The difference between an oyster and a moderate Malay is that it is easier to prise open an oyster than to open the Malay mind.
If you converse with some Malays, be prepared to spend hours going around in circles.
Try not to blame him, because he is the product of 50 years of brain-washing, the Biro Tata Negara (BTN) and our education system.
Most of the time, your questions will be met with blank stares. Summon your inner reserves, when he replies with “They will not approve…” or “They will say…”
When you remind him, that you are asking him, and not the invisible “them”, he keeps quiet.
My conversation with one ‘moderate’ Malay started when he urged me to give Prime Minister Muhyiddin Yassin a chance.
I responded with, “He stole our votes from GE14. Neither you, nor I, voted for him. Why let him get away with it?”
After a long silence, he said, “Let Muhyiddin prove himself.”
Has my friend dismissed the trip-ups by key ministers in Muhyiddin’s cabinet, from the health minister’s remedy for coronavirus, which is to drink warm water, to the environment minister, who wants to initiate an investigation of our sewage system to halt the spread of the coronavirus?
I asked, “Will you accept a non-Malay PM?”
He said, “They will not approve.”
I said, “Who are ‘they’? I am asking ‘you’, not ‘them’.”
I reminded him of our previous corrupt Malay leaders and said, “The nation comes first. A clean, principled and capable non-Malay, who speaks fluent Malay and is an upright Malaysian has every right to be PM.”
I asked, “What are your fears?”
He said, “We don’t want to end up like the Palestinians. Malays will have nowhere to go. This is our land. That is why this country is called ‘Malay-sia’.”
When I mentioned our apartheid policies, he went quiet, then said, “The Chinese already control the economy, so the Malays should be allowed to control politics.”
I said, “Wouldn’t you want the Malays to do better economically? The NEP has done nothing to uplift the Malays. Don’t you want improvements and a change for the better?”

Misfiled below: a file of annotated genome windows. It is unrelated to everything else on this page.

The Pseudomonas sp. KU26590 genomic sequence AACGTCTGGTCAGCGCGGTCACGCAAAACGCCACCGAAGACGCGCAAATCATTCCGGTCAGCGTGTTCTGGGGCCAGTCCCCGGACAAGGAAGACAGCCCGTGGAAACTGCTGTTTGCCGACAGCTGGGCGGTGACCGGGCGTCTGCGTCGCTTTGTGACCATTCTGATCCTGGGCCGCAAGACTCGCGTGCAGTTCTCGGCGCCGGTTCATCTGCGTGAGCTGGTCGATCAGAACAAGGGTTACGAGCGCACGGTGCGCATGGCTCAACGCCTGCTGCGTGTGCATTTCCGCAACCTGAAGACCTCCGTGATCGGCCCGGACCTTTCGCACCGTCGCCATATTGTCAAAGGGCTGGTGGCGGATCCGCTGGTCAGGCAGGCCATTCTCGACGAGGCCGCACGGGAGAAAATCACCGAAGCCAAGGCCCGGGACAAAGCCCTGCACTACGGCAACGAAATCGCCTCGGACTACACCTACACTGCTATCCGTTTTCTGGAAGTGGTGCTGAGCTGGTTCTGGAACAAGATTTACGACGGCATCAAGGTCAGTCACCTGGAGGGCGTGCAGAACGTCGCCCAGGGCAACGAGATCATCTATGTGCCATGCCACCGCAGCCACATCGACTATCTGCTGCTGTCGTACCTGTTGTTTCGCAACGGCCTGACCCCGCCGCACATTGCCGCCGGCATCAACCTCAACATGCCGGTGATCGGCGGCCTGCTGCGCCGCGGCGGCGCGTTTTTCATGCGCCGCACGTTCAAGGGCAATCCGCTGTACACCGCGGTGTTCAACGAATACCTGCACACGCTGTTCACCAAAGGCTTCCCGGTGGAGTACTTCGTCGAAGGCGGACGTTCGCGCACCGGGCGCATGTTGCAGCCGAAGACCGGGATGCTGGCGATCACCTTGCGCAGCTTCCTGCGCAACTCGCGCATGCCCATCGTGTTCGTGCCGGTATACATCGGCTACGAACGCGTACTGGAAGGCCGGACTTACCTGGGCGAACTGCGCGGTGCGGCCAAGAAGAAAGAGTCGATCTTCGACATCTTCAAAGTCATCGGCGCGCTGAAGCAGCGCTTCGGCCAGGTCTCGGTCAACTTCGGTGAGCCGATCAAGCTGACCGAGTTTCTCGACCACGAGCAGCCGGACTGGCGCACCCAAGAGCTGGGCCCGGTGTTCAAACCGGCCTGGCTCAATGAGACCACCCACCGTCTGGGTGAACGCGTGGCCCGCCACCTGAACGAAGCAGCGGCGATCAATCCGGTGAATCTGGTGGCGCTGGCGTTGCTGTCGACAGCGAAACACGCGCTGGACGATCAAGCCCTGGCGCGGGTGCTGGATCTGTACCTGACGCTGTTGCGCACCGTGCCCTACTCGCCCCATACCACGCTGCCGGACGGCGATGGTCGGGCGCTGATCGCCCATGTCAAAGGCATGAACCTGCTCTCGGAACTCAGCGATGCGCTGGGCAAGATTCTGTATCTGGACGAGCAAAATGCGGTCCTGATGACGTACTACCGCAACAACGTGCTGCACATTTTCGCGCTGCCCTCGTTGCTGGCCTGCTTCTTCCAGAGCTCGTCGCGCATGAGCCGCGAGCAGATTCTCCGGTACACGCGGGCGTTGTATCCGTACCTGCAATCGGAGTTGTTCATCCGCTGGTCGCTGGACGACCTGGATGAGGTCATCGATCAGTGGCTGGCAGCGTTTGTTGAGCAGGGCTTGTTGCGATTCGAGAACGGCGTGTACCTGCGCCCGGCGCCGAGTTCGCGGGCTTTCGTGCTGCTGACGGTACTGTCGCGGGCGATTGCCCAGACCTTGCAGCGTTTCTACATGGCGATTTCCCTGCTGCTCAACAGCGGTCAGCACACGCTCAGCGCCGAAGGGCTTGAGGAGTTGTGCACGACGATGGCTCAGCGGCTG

He said, “Blame the British for divide and rule,” forgetting that the nation was united, until Umno-Baru used the three Rs to seal their grip on power.
I said, “Let’s deal with the current situation, and heal the nation.”
I repeated, “Why not give a competent principled non-Malay the chance to lead Malaysia?”
He said, “There are none.”
I said, “A few non-Malays in the previous Harapan cabinet have proven themselves.”
He mentioned one familiar household name, but omitted the other non-Malays who had performed exceptionally well. Unsurprisingly, no female made his shortlist.
Then, he stipulated that a non-Malay PM had to “guarantee” that they would not become corrupt. I asked if he had made similar demands of Malay PMs, such as disgraced Najib Abdul Razak or Muhyiddin Yassin.
After four hours of talking, he finally admitted, “I don’ want a non-Malay PM.”
Many Malaysians think that the problems of racism, Ketuanan Melayu and religious extremism stem from the rural Malays, whom they consider “uneducated” and ignorant.
The rural Malays are not the problem. The biggest threat is posed by the urban Malays who fear the loss of their unearned privileges, from contracts to housing allocations and to scholarships.
Many people will think that the Malay to whom I spoke is from a kampung. He is not.
He is Western-educated, middle-class and lives in Kuala Lumpur. He is not a conservative Malay/Muslim, but a run-of-the-mill moderate Malay. Our conversation was in English.
He strongly supports Pakatan Harapan and rejects Umno-Baru. He does not wear religion on his sleeve, but like most Malays, is a practising Muslim, and like many Malays, has a patriarchal streak within him.
My opinions, though not scientifically proven, were based on my observations.
At the time of Merdeka, 70 percent of Malays lived in the rural areas, but with migration to the cities, and modernisation, only 30 percent of the Malay population remains in the kampung.
Today, the Malays who demand syariah law and want Malay women to take a back-seat role are not the rural folk.
The villagers are too busy trying to survive, to put food on the table and a roof over their heads. They have no time to deliberate the finer points of governance, rule of law or human rights. They have no access to the internet, whereas the urban Malays do – but the websites they visit are questionable.
Contrary to popular belief, the Malays who demand a more Islamic society in a multicultural Malaysia are the ones who are comfortable in Western attire, who converse in English, are Western-educated, well-travelled, professional and articulate.
The Malays have been conditioned since childhood, through a mixture of family upbringing, agama classes, peer pressure, Friday sermons, extra agama classes in the mosque and various community groups, to believe that they cannot criticise their own brethren.
Instead, they believe imported fugitives like Dr Zakir Naik (photo, above), who speaks in English and tells them that a corrupt Muslim leader is preferable to an honest non-Muslim.
If we are not to repeat the mistakes of the past 63 years, Harapan politicians need to change the narrative and work harder to convince the Malays that their and their family’s well-being is not at the mercy of a non-Malay PM.
If my car breaks down, I must first pinpoint the problem, before repairing it. It does not matter if I have a locally made Proton, or an imported model. The same with Malaysia.
Before the nation can overcome its many issues, the moderate Malays must acknowledge that they have a problem.